Next April, it will be seventeen years since this tragedy unfolded. Unfortunately, Columbine wasn’t an isolated incident. There was Virginia Tech in 2007, which claimed thirty-three lives. In 2012, the Sandy Hook shooting left twenty-eight dead. These are only the most “high-profile” school shootings. There were so many more. In each of the shootings I’ve just mentioned, the perpetrators – like Eric and Dylan – committed suicide. Nobody could deny the shooters in these cases were deeply troubled kids.

After all these years, Sue Klebold – Dylan Klebold’s mother – made the decision to write about her son and her shattered life after the shooting by publishing A Mother’s Reckoning: Living in the Aftermath of Tragedy.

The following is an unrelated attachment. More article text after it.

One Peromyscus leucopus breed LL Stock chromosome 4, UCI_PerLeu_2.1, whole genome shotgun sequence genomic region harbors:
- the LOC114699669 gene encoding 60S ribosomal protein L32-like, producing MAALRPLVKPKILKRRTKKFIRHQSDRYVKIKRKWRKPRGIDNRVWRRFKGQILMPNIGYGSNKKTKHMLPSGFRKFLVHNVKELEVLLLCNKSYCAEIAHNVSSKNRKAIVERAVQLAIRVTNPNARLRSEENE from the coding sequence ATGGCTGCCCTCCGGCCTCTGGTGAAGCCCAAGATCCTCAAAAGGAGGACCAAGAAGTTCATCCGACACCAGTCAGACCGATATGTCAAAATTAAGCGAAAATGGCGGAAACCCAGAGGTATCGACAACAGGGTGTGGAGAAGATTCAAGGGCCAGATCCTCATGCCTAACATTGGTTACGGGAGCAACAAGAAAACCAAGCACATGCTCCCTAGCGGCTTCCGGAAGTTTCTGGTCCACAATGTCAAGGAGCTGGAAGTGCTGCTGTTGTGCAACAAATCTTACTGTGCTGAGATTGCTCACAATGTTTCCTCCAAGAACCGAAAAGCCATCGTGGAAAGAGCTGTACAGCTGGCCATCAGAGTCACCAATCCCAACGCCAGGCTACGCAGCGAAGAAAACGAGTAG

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Sue Klebold writes about the Dylan she reared and loved. She writes about the son she knew before the massacre. She explains how she clings to the image of her son as her “sunshine boy,” rather than the cold-blooded mass murderer. She includes pictures of Dylan looking like any ordinary, happy and loved child. The pictures are particularly heart-wrenching and I understand how difficult it must have been for Klebold to wrap her head around the unspeakable crime her son committed. Even after seventeen years, it appears that Klebold is still struggling to write about him. Her writing is disjointed, repetitive. It underlines the sheer impossibility to write clearly about such an emotionally complex subject.  It highlights the guilt she still feels after all these years and her distraught desire to atone for her son’s crime. Her book left me wondering how anyone could have blamed the parents for not being able to read their sons’ minds like an open book. No parent truly can, which is the point Klebold eventually makes. Depressed teenagers are often experts at hiding their anguish from those who are closest to them. I commend Klebold for sharing what she’s learned about mental health and her attempt to educate her readers about suicide. She doesn’t deny the damage her son has caused but very bravely admits that she still loves him despite the pain and chaos he left behind.